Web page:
High dosages kill cells, whereas lesser amounts harm or modify them. High dosages can cause tissue and organ damage by killing so many cells. This, in turn, may result in a fast whole-body response known as Acute Radiation Syndrome (ARS). ARS includes severe diarrhea, vomiting, abdominal pain, fever, confusion, loss of appetite, and bleeding from any site other than the gut. These symptoms usually go away on their own but can be treated with medication.
Radiation exposure also has long-term effects. Cells in the body's organs such as the heart, lungs, brain, and gonads (testes or ovaries) continue to divide after an individual has stopped getting radiation doses. Over time, these cells are damaged by radiation and become less able to perform their normal functions. For this reason, people who have undergone radiation treatments should undergo regular cancer screenings throughout their lives.
Cancers are caused by mutations to DNA. Radiation damages DNA, which can lead to mutations if it breaks the chemical bonds within the DNA strand. These mutations could be good or bad, but they all show up as changes in the genetic code. Some mutations lead to cancers forming years or even decades later. Others may not cause diseases until they occur in certain sensitive tissues or at certain times in a person's life.
Cancers can also be caused by mutations to proteins that influence the risk of developing various cancers.
Too much radiation (above 50,000 mrem) might cause moderate gastrointestinal difficulties (such as nausea and vomiting), blood alterations, and central nervous system damage. High radiation doses have resulted in malignancies (leukemia, breast, ovarian, pancreatic, etc.) and death. Radiation exposure from medical tests can also cause cancer.
Biological effects of nuclear radiation are numerous and vary depending on the amount of radiation received. The most common health effects of radiation exposure include skin burns, hair loss, digestive problems, reproductive issues, cancer, and death. Exposure to high levels of radiation can cause these effects immediately or over time.
Health effects will vary for individuals based on their gender, age, weight, level of exposure, and other factors. Children, pregnant women, and people with existing health conditions should not be exposed to higher levels of radiation than others.
Radiation is energy that comes in different forms, such as light, heat, and radio waves. Nuclear radiation is energy released by atomic changes inside an element when it undergoes a nuclear reaction. There are two main types of nuclear radiation: ionizing and non-ionizing. Ionizing radiation causes cells to break down because its particles hit molecules inside cells and knock them out of place. This can lead to mutations and cancer. Non-ionizing radiation cannot cause physical damage directly, but it can still have an impact on DNA through indirect mechanisms.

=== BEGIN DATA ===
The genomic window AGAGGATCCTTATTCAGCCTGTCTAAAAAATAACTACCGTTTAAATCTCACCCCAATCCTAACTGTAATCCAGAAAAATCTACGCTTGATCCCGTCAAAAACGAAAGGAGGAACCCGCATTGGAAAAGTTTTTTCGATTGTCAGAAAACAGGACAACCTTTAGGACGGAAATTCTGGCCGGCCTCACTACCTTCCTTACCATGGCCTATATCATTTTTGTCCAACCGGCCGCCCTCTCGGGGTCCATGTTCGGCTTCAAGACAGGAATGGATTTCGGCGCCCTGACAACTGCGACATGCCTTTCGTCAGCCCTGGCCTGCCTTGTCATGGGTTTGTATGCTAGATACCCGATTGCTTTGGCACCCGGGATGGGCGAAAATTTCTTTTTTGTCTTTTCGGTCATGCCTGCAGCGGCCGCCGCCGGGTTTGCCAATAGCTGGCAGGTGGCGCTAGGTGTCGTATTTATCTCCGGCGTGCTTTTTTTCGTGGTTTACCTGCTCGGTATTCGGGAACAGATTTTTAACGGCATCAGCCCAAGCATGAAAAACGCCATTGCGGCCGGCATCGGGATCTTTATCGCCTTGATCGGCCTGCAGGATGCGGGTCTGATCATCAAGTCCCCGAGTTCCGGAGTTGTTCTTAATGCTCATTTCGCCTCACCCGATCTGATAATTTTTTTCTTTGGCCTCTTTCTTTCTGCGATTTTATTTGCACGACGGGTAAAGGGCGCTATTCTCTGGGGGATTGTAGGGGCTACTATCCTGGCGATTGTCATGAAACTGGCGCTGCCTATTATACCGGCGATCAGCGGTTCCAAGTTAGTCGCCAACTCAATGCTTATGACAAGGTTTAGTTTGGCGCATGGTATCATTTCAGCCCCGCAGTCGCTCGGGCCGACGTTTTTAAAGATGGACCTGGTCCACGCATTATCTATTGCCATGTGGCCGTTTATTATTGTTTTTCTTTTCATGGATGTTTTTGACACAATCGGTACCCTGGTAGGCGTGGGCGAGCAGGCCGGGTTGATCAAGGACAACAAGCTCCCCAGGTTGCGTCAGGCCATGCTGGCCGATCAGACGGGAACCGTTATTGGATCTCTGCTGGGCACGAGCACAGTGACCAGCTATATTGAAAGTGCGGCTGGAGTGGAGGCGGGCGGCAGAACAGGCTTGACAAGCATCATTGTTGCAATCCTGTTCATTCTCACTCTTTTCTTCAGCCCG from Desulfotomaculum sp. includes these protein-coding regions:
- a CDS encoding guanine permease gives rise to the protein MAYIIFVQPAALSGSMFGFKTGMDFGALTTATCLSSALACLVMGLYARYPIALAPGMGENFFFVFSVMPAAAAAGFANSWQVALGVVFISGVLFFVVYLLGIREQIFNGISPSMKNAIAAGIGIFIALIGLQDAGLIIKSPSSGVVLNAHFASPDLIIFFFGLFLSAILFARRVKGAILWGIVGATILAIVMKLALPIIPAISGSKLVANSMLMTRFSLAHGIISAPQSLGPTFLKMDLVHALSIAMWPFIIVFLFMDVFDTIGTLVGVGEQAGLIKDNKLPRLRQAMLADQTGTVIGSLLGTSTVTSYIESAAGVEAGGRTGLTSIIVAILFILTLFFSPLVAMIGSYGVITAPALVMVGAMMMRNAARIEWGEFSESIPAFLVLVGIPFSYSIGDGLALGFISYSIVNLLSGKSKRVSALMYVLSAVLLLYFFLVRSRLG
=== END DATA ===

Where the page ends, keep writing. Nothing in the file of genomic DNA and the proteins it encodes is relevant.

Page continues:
Excessive radiation exposure, such as being near an atomic bomb, can result in acute health problems such as skin burns and acute radiation syndrome ("radiation sickness"). It can potentially have long-term health consequences including cancer and cardiovascular problems. Radiation also has been implicated in global warming because it produces heat when it breaks down organic matter.
People are exposed to radiation in many ways. The main sources of radiation exposure for adults are naturally occurring radioactivity in the soil and food supply and artificial radiation from medical tests and treatments. Children are exposed through their consumption of fruit and vegetables contaminated with radioactive material that has been released into the environment by nuclear testing or accidents at nuclear power plants and factories. The main source of radiation exposure for children is therefore food.
The amount of radiation you are exposed to depends on how far you are from a nuclear reactor, test site or other source of radiation. With increasing distance, your risk of exposure decreases. You can reduce the amount of radiation to which you are exposed by eating only organic fruit and vegetables, if possible. However, there is still some level of contamination even in organic produce so this approach cannot eliminate your exposure entirely.
Radiation affects human beings by causing mutations to our DNA. These mutations can lead to cancer later in life.